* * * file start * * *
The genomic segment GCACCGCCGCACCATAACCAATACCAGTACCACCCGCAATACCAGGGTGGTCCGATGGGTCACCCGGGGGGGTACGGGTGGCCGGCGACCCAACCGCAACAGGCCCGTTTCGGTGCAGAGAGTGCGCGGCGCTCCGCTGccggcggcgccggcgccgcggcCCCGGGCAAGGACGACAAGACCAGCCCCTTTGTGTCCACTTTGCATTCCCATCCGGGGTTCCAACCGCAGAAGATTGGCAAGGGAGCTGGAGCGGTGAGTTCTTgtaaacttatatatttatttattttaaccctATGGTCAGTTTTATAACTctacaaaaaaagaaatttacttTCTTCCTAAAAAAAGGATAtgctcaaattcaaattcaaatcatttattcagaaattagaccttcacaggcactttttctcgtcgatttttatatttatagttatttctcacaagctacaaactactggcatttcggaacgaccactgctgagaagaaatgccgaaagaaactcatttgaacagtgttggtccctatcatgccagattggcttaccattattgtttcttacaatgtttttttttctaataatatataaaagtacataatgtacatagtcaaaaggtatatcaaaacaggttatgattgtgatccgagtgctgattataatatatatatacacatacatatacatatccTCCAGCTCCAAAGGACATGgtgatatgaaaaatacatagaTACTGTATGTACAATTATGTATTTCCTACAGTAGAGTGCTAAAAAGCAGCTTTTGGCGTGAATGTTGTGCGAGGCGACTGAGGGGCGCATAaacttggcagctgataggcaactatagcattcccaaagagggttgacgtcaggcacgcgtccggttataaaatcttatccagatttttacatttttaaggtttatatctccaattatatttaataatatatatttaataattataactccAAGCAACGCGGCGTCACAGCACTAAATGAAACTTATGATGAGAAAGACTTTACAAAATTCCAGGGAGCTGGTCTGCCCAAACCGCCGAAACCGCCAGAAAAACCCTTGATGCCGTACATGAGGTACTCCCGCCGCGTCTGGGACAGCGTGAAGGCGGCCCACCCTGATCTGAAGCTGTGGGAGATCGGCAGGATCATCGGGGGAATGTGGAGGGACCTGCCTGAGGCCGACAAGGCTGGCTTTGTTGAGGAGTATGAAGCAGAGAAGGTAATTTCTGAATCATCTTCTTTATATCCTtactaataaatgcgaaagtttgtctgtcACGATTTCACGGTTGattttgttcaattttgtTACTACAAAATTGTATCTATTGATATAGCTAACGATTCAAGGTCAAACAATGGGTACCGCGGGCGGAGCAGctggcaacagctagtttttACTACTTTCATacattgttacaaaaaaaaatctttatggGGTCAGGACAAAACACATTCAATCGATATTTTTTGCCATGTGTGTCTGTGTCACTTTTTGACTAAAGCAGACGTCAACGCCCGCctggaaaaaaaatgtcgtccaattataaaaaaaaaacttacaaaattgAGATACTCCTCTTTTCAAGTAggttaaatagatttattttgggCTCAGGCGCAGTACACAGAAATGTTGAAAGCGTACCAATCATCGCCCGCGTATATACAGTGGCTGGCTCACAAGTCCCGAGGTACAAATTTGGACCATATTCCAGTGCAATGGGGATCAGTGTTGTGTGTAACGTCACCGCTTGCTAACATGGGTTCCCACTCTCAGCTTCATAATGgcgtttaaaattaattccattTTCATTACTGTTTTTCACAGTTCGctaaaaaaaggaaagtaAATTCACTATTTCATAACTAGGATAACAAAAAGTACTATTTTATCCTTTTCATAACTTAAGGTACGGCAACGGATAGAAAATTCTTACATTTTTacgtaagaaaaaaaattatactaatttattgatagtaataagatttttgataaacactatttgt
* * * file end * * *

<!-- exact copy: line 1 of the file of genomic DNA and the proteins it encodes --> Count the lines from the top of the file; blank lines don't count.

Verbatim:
The genomic segment GCACCGCCGCACCATAACCAATACCAGTACCACCCGCAATACCAGGGTGGTCCGATGGGTCACCCGGGGGGGTACGGGTGGCCGGCGACCCAACCGCAACAGGCCCGTTTCGGTGCAGAGAGTGCGCGGCGCTCCGCTGccggcggcgccggcgccgcggcCCCGGGCAAGGACGACAAGACCAGCCCCTTTGTGTCCACTTTGCATTCCCATCCGGGGTTCCAACCGCAGAAGATTGGCAAGGGAGCTGGAGCGGTGAGTTCTTgtaaacttatatatttatttattttaaccctATGGTCAGTTTTATAACTctacaaaaaaagaaatttacttTCTTCCTAAAAAAAGGATAtgctcaaattcaaattcaaatcatttattcagaaattagaccttcacaggcactttttctcgtcgatttttatatttatagttatttctcacaagctacaaactactggcatttcggaacgaccactgctgagaagaaatgccgaaagaaactcatttgaacagtgttggtccctatcatgccagattggcttaccattattgtttcttacaatgtttttttttctaataatatataaaagtacataatgtacatagtcaaaaggtatatcaaaacaggttatgattgtgatccgagtgctgattataatatatatatacacatacatatacatatccTCCAGCTCCAAAGGACATGgtgatatgaaaaatacatagaTACTGTATGTACAATTATGTATTTCCTACAGTAGAGTGCTAAAAAGCAGCTTTTGGCGTGAATGTTGTGCGAGGCGACTGAGGGGCGCATAaacttggcagctgataggcaactatagcattcccaaagagggttgacgtcaggcacgcgtccggttataaaatcttatccagatttttacatttttaaggtttatatctccaattatatttaataatatatatttaataattataactccAAGCAACGCGGCGTCACAGCACTAAATGAAACTTATGATGAGAAAGACTTTACAAAATTCCAGGGAGCTGGTCTGCCCAAACCGCCGAAACCGCCAGAAAAACCCTTGATGCCGTACATGAGGTACTCCCGCCGCGTCTGGGACAGCGTGAAGGCGGCCCACCCTGATCTGAAGCTGTGGGAGATCGGCAGGATCATCGGGGGAATGTGGAGGGACCTGCCTGAGGCCGACAAGGCTGGCTTTGTTGAGGAGTATGAAGCAGAGAAGGTAATTTCTGAATCATCTTCTTTATATCCTtactaataaatgcgaaagtttgtctgtcACGATTTCACGGTTGattttgttcaattttgtTACTACAAAATTGTATCTATTGATATAGCTAACGATTCAAGGTCAAACAATGGGTACCGCGGGCGGAGCAGctggcaacagctagtttttACTACTTTCATacattgttacaaaaaaaaatctttatggGGTCAGGACAAAACACATTCAATCGATATTTTTTGCCATGTGTGTCTGTGTCACTTTTTGACTAAAGCAGACGTCAACGCCCGCctggaaaaaaaatgtcgtccaattataaaaaaaaaacttacaaaattgAGATACTCCTCTTTTCAAGTAggttaaatagatttattttgggCTCAGGCGCAGTACACAGAAATGTTGAAAGCGTACCAATCATCGCCCGCGTATATACAGTGGCTGGCTCACAAGTCCCGAGGTACAAATTTGGACCATATTCCAGTGCAATGGGGATCAGTGTTGTGTGTAACGTCACCGCTTGCTAACATGGGTTCCCACTCTCAGCTTCATAATGgcgtttaaaattaattccattTTCATTACTGTTTTTCACAGTTCGctaaaaaaaggaaagtaAATTCACTATTTCATAACTAGGATAACAAAAAGTACTATTTTATCCTTTTCATAACTTAAGGTACGGCAACGGATAGAAAATTCTTACATTTTTacgtaagaaaaaaaattatactaatttattgatagtaataagatttttgataaacactatttgt